Description: As Lawrence Livermore National Laboratory moves forward with the design of the National Ignition Facility (NIF) in the Inertial Confinement Fusion (ICF) program, issues relating to the detection and measurement of laser-induced damage on large optics must be addressed. Currently, microscopy is used to evaluate surface quality and measure damage thresholds on small witness samples. In order to evaluate large areas, an automated system was constructed which can scan optics with dimensions as large as 1 meter and weighing as much as 400 pounds. The use of microscopy as the main test diagnostic has been replaced with an optical scatter detection system. Now large areas can be rastered, and maps can be generated, reflecting inherent and laser-induced scatter in multilayer optical coatings and bulk materials. The integrated scattered light from a test piece is measured in transmission using a HeNe laser as the probe source. When the probe beam is overlapped on a pulsed, high power, ND:YAG laser beam, damage related scatter may be measured. This technique has been used for: (1) mapping of inherent scatter in an optic, (2) on-the-fly damage detection during a high fluence raster scan of an optic, and (3) single site damage evaluation for the determination of a laser damage threshold. Damage thresholds measured with the scatter diagnostic compare within measurement error to those attained using 100 {times} microscopy.
Date: July 5, 1995
Creator: Sheehan, L. & Kozlowski, M.
Partner: UNT Libraries Government Documents Department

Diagnostics for the detection and evaluation of laser induced damage

Description: The Laser Damage and Conditioning Group at LLNL is evaluating diagnostics which will help make damage testing more efficient and reduce the risk of damage during laser conditioning. The work to date has focused on photoacoustic and scattered light measurements on 1064-nm wavelength HfO{sub 2}/SiO{sub 2} multilayer mirror and polarizer coatings. Both the acoustic and scatter diagnostics have resolved 10 {mu}m diameter damage points in these coatings. Using a scanning stage, the scatter diagnostic can map both intrinsic and laser-induced scatter. Damage threshold measurements obtained using scatter diagnostics compare within experimental error with those measured using 100x Nomarski microscopy. Scatter signals measured during laser conditioning can be used to detect damage related to nodular defects.
Date: January 3, 1995
Creator: Sheehan, L.; Kozlowski, M. & Rainer, F.
Partner: UNT Libraries Government Documents Department

NIF small optics laser damage test specifications

Description: The Laser Damage Group is currently conducting tests on small optics samples supplied for initial evaluation of potential NIF suppliers. This document is meant to define the specification of laser-induced damage for small optics and the test methods used to collect the data. A rating system which will be applied for vendor selection is presented. Presented here is the plan for qualification of NIF small optics vendors based on laser damage performance. The raster scan test method was chosen in order to provide for testing of significant areas of the samples. The vendor performance at a given fluence is categorized as either ''qualified'', ''probable'', or ''fail'', depending on the level of damage observed. This binning system allows a conservative stance for qualification, while providing some insight into lever of risk associated with a lowering on the specifications. The R: 1 mapping technique is reserved in cases where comparisons, not qualifications are needed. Once suppliers are selected, an less intensive pass/fail test will be instituted for production optics.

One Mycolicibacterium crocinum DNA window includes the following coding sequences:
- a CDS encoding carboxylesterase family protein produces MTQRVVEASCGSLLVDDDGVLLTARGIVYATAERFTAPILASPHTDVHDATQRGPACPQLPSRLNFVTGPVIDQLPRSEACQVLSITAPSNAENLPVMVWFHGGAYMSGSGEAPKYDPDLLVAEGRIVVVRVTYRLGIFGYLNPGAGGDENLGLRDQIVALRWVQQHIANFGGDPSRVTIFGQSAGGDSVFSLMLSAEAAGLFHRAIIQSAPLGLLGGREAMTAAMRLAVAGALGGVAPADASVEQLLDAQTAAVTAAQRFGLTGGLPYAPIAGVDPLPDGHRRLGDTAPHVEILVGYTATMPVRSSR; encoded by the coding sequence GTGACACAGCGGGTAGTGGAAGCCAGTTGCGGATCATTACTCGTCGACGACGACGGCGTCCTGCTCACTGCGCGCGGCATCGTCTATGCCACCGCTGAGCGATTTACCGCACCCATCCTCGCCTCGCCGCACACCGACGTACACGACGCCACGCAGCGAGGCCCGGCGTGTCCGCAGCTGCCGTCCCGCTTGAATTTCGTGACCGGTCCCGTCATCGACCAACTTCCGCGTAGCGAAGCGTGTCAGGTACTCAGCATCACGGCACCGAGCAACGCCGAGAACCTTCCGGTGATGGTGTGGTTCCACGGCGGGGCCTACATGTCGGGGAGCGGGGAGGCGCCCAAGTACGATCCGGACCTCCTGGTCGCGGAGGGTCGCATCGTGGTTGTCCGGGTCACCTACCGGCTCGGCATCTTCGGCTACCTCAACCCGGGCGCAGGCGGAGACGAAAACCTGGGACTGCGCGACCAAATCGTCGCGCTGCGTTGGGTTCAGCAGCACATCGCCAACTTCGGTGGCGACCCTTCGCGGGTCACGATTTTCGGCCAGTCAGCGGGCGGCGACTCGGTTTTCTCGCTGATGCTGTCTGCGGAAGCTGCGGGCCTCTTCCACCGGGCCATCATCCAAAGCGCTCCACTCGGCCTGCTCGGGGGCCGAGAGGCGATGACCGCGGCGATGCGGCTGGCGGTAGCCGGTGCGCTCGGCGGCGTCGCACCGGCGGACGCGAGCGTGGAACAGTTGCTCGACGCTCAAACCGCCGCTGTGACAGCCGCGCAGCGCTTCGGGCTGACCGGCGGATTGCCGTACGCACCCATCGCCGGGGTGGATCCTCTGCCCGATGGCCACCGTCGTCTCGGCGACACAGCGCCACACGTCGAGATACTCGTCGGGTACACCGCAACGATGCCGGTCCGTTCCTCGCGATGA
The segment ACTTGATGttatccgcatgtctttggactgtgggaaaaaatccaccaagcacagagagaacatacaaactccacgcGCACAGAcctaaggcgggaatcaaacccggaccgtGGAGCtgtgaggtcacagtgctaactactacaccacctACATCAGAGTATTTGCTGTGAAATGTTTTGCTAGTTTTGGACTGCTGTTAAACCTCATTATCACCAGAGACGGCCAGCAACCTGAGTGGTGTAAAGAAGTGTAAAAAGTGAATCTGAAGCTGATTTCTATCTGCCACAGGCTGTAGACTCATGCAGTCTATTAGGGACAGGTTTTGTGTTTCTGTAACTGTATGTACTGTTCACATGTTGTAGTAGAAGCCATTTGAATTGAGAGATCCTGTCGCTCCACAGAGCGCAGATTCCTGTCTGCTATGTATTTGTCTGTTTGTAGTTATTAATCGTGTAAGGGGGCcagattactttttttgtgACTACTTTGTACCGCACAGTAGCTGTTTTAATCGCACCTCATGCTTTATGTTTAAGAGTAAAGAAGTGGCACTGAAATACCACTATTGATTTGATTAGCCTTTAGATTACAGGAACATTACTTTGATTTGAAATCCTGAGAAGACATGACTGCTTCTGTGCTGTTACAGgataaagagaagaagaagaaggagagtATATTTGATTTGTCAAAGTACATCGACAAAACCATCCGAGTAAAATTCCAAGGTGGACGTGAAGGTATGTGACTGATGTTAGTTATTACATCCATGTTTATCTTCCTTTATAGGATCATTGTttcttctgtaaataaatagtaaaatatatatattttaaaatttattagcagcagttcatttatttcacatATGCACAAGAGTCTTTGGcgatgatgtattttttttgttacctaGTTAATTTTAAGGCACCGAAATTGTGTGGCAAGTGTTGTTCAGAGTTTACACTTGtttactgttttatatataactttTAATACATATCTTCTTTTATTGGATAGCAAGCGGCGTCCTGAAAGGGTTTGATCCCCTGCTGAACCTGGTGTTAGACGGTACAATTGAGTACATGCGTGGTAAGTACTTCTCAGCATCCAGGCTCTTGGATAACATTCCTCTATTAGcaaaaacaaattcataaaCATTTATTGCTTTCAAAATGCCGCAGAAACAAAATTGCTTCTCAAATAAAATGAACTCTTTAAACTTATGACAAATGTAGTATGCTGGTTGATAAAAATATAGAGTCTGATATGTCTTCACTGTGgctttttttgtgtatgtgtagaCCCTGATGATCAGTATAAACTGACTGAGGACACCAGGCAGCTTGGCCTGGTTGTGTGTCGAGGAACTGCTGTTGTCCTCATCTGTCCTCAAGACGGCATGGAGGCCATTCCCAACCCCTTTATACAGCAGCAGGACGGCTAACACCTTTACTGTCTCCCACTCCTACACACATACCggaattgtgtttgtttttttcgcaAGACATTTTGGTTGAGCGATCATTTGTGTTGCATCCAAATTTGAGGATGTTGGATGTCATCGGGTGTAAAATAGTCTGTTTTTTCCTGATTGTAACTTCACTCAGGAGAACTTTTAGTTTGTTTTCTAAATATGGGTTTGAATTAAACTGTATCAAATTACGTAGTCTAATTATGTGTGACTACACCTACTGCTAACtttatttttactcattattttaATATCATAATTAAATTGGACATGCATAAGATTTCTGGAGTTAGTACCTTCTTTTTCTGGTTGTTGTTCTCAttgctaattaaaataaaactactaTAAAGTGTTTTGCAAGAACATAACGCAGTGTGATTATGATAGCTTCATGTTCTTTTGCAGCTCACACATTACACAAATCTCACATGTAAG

Date: April 1, 1999
Creator: Sheehan, L.
Partner: UNT Libraries Government Documents Department

National Ignition Facility small optics laser-induced damage and photometry measurements program

Description: The National Ignition Facility will require upwards of 25,000 small optical components in its various beam conditioning and diagnostic packages. A quality control program designed to ensure that the elements meet the required specifications will test these optical elements. For many of the components, damage performance is one of the critical specifications, which will require state-of-the-art performance from the industry participants. A program was initiated to understand the current performance level of such optics. The results of this study as it pertains to laser-induced damage is shown. The use of ratio reflectometry is also addressed as the method of choice for photometry measurements on these industry supplied optics. Key words: Optical coatings, qualification, specifications, laser-induced damage, photometry, ratio reflectometry
Date: July 1, 1999
Creator: Battersby, C; Hendrix, J; Oberhelman, S & Sheehan, L
Partner: UNT Libraries Government Documents Department

NIF small optics laser damage test specifications

Description: The Laser Damage Group is currently conducting tests on small optics samples supplied for initial evaluation of potential NIF suppliers. This document is meant to define the specification of laser-induced damage for small optics and the test methods used to collect the data. A rating system which will be applied for vendor selection is presented.
Date: April 20, 1999
Creator: Sheehan, L
Partner: UNT Libraries Government Documents Department

Depth profiling of polishing-induced contamination on fused silica surfaces